Plane Fell Over 200 Feet Within Seconds Before Impact
The National Transportation Safety
Board has issued its preliminary report on the November 13 downing
of a Cirrus SR22 in Tallahassee, FL.
As ANN reported, the two persons onboard the
aircraft were killed when the plane impacted a residential
neighborhood two miles from Tallahassee Regional Airport (TLH)
while on an instrument approach to the airport; three persons on
the ground were also injured.
The prelim clarifies statements made in the FAA's initial
report... and paints a disturbing picture of the final seconds of
the accident flight. According to data obtained by investigators,
the aircraft plummeted 230 feet in five seconds before impact:
"A hand held GPS (global positioning
system) unit that was recovered from the airplane was downloaded at
the Safety Board," the prelim states. "When the positions were
plotted over the inbound course, they revealed that the airplane
initially joined the localizer, before veering off to the right
about 5 nautical miles (nm) from the airport. The airplane then
flew a serpentine pattern for the next 2 miles, finally turning
south before the GPS stopped recording.
"The last recorded position was almost
directly above the accident site, and indicated that the airplane
was 30 feet above the ground. The previous recorded position, 5
seconds earlier, was about .07 miles to the north, and indicated
the airplane was 260 feet above the ground."
As referenced in the statement above, the accident aircraft
repeatedly deviated from the localizer as it approached TLH. The
NTSB notes a 6-knot wind blowing from the south at TLH, which may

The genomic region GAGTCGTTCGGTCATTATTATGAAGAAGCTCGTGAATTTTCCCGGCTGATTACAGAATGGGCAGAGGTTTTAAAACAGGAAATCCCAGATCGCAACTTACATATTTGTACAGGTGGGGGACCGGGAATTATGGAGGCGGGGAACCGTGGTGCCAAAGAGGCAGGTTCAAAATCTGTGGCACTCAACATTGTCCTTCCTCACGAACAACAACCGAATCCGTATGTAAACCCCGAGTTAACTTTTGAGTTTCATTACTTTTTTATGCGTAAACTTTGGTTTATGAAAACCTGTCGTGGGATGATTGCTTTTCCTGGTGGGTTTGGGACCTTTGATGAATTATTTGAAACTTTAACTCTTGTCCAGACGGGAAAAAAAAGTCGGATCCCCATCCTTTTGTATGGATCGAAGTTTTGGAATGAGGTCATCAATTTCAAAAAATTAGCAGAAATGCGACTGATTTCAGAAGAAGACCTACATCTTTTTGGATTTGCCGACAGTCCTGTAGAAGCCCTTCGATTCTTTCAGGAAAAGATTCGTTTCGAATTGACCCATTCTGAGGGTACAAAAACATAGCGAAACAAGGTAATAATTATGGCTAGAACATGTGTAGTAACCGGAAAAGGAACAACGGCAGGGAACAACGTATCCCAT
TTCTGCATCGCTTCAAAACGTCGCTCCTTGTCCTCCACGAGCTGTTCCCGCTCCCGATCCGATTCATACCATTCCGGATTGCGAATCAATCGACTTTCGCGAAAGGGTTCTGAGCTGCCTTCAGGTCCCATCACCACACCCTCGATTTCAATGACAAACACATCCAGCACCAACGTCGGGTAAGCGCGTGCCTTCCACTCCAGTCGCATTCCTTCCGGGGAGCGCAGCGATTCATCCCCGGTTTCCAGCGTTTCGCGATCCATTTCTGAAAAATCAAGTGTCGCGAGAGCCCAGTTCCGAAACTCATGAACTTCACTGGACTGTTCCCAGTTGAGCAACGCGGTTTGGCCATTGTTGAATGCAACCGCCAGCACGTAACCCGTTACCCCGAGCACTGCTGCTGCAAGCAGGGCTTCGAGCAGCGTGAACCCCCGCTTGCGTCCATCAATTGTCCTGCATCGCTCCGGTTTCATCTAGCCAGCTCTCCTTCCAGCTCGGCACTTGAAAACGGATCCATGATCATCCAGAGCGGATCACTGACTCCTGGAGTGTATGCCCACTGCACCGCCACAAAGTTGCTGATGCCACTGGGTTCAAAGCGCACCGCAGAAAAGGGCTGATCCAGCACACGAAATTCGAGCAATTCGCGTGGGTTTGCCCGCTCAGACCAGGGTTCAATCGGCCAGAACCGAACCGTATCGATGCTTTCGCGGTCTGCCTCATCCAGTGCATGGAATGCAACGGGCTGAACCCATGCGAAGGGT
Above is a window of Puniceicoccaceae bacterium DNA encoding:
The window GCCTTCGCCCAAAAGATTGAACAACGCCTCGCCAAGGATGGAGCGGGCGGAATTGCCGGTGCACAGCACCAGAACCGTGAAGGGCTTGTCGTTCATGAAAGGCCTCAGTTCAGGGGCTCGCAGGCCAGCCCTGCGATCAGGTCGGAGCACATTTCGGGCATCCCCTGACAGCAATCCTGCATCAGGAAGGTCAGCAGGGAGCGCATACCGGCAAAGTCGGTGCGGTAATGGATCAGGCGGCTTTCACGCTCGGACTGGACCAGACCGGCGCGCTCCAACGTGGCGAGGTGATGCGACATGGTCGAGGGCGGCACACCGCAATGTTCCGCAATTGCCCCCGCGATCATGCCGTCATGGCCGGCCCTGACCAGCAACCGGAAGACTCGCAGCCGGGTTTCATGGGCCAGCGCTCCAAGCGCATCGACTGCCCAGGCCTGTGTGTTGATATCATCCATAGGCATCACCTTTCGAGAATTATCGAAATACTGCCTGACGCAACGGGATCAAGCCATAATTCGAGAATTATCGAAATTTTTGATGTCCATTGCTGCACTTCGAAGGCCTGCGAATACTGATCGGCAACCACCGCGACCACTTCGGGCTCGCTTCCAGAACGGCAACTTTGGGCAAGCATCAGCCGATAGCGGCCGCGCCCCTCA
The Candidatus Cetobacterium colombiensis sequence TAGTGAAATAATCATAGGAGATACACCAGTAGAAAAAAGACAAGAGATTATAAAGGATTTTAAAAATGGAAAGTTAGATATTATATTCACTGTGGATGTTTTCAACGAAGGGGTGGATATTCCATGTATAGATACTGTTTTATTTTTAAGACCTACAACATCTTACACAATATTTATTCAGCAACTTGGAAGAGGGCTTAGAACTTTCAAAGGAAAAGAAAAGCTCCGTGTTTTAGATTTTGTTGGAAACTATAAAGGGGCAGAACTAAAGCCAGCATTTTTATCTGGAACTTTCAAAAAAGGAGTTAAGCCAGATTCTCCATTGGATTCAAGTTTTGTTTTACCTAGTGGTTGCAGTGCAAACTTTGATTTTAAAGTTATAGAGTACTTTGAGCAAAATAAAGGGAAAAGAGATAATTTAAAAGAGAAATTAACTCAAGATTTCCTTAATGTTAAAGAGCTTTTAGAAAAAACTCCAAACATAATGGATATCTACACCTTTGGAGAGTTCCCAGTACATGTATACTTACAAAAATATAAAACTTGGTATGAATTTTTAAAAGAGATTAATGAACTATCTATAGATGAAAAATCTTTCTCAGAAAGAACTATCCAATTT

have contributed to the plane veering
"A review of voice transmissions
revealed that as he was approaching Tallahassee, the pilot advised
the controller that he had the current weather, and requested the
ILS (instrument landing system) runway 27 approach. The approach
controller provided vectors for the approach, cleared the pilot for
the approach, and advised him to switch to the Tallahassee Tower
radio frequency, which the pilot acknowledged...
"After the pilot contacted
Tallahassee Tower, the controller cleared him to land, and reported
the winds from 170 degrees at 6 knots. About 1 minute, 20 seconds
later, the controller advised the pilot that he was right of
course, and to fly heading 240 to rejoin the localizer. The pilot
did not initially respond, and the controller repeated the
instruction, after which, the pilot acknowledged.
"About 20 seconds later, the
controller twice told the pilot to turn left to heading 240, once
also stating that the pilot was heading north-westbound, which the
pilot acknowledged. About 1 minute after that, the controller again
directed the pilot to turn left to 240, and advised him that he was
still right of course. The pilot did not initially respond, but
when the controller repeated the airplane's call sign, the pilot
stated, "seven golf mike's gotta go..."
"There were no further transmissions
from the pilot."
A witness told the Board she saw the SR22 was flying
straight overhead, before it "'came down flipping in circles,'
including two 360-degree turns, and hit the cars, one of which then
ran over her."
The 64-year-old pilot held a private certificate with
single-engine land and instrument ratings, and had purchased the
SR22 in early October. In 721 hours of total time, he held 17 hours
in make and model. The 2002 Cirrus was equipped with steam-gauge
primary instruments, and a multi-function display configured to
record flight data; however, the MFD did not record the last 63
seconds of the accident flight.
Investigators noted the aircraft's CAPS ballistic parachute
system was safed at the time of impact, with the maintenance safety
pin still inserted through the handle retainer and the accompanying
"Remove Before Flight" streamer attached.